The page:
Phil Kernick has 25 years’ experience in information security and technology and has specialised in the areas of technical information security, critical infrastructure and forensics. He has extensive knowledge and experience in the financial, utility and defence market segments where he has conducted numerous security and application reviews, develop security audit programmes, and assisted clients to maximise the value of their information assets through effective security strategy and architecture.

Mark Sands, APAC Managing Director, BOARD

Founded in 1984, BOARD  has enabled more than 3,000 companies worldwide to rapidly deploy business intelligence, corporate performance management and analytics solutions on a single unified and programming-free platform rather than via point solutions for data visualisation, data discovery, planning, forecasting and advanced analytics.  Based in Sydney, Mark Sands has 30 years’ sales experience in the IT industry and is responsible for BOARD’s sales, account management and channel development across Australia and New Zealand. Prior to BOARD, Mark was ANZ Country Manager at Analytics8, ANZ Regional Director for Qliktech, and Director Global Services at Business Objects.  He has also worked in various roles for Sybase, Pilot Software and CIP Software. 

Charles Fortin, Managing Director, Collard Maxwell Architects 

Collard Maxwell Architects is one of Australia’s leading design and construct architecture firms. The company has maintained a reputation for architectural excellence for more than 70 years and delivers successful outcomes by customising its service to each project, employing quality consultants and builders, and maintaining a high level of communications and customer service.  Charles Fortin graduated in architecture from the Illinois Institute of Technology, in Chicago, known for its Bauhaus teaching philosophy and expertise in tall building construction. In 2013 he was appointed Director at Collard Maxwell Architects.  He is a chartered architect, A+ member of the Australian Institute of Architects, and regularly contributes his time to different groups and associations, including tutoring the Practice of Architecture Learning Series (PALS) for the Australia Institute of Architects.   Charles oversees the delivery of between 30 and 40 projects a year, many of them design & construct within the health and aged care sector.  As a designer Charles strives to create spaces that are functional and timeless, spaces that inspire people to do great work, and think great ideas; spaces that are symbolic and that make a profound statement about their users.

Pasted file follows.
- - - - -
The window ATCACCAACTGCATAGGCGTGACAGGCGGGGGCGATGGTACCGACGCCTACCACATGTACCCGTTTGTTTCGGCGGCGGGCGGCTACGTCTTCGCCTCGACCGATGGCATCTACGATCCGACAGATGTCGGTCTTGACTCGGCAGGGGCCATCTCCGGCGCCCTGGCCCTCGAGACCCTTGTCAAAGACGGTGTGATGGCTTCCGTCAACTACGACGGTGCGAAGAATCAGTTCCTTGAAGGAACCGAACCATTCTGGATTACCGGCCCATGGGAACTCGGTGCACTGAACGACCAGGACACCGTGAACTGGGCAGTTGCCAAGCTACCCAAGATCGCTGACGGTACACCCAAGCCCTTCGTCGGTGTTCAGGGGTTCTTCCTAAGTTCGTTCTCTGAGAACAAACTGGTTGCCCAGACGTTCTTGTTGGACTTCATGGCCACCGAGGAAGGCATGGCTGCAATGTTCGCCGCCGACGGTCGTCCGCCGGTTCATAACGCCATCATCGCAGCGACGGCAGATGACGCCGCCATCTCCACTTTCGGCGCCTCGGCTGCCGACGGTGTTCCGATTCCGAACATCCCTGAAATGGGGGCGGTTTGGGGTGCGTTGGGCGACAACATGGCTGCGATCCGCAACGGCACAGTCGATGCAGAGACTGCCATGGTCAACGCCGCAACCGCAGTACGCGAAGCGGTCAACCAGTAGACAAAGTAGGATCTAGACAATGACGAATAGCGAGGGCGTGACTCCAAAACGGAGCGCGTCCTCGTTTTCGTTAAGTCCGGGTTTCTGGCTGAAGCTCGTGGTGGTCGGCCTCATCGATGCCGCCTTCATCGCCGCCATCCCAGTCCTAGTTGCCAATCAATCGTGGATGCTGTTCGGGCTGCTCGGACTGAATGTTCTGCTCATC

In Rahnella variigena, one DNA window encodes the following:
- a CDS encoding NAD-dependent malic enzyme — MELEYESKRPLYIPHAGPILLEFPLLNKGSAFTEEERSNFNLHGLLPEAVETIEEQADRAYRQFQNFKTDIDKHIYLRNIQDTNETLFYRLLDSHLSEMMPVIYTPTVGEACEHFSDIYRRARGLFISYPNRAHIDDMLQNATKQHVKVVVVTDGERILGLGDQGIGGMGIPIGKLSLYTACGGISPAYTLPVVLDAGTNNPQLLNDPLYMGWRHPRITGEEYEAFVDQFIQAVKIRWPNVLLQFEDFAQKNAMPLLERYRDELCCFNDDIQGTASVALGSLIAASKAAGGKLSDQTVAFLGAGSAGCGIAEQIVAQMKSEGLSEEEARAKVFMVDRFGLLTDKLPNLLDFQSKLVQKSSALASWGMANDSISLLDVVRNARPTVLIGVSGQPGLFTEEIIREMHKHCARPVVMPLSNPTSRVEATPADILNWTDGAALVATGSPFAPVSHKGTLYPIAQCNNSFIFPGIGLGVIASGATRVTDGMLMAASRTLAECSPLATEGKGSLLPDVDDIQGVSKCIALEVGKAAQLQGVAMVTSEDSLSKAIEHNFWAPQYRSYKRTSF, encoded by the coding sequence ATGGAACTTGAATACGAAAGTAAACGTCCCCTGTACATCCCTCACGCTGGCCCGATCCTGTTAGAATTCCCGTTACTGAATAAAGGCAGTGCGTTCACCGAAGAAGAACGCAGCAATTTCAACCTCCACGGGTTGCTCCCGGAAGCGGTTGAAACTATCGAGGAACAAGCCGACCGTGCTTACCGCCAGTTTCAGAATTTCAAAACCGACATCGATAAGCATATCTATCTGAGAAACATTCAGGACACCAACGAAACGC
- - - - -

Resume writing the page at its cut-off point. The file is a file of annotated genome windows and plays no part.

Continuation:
Brendan Maree, Vice President Asia Pacific, 8x8

8x8 is a leading cloud provider of voice, video, collaboration and contact centre solutions for over one million users worldwide.  These solutions help businesses transform their customer and employee experience.  Brendan Maree was appointed Vice President of Asia Pacific in late 2017 and has more than 20 years of sales and business development experience in the IT industry.  He was formerly at Interactive Intelligence for more than ten years during which time he launched and dramatically grew the company’s business throughout the Asia Pacific region.  Prior to joining Interactive Intelligence, Brendan was Avaya’s Channel Manager for SMB products, a position he held for two years.  He also previously worked as National Account Manager at US-based mobile phone infrastructure provider, Allen Telecom, Director of Sales for Mobile Coverage Solutions, and was also an Account Manager at Anritsu.


Brad Arsenault

Written by Brad Arsenault

Brad is the Head of Marketing at Fifth Quadrant. For over 16 years he's worked across digital marketing and content production. He actively publishes content on LinkedIn and Medium.

Topics: Customer experience CX Articles & Insights security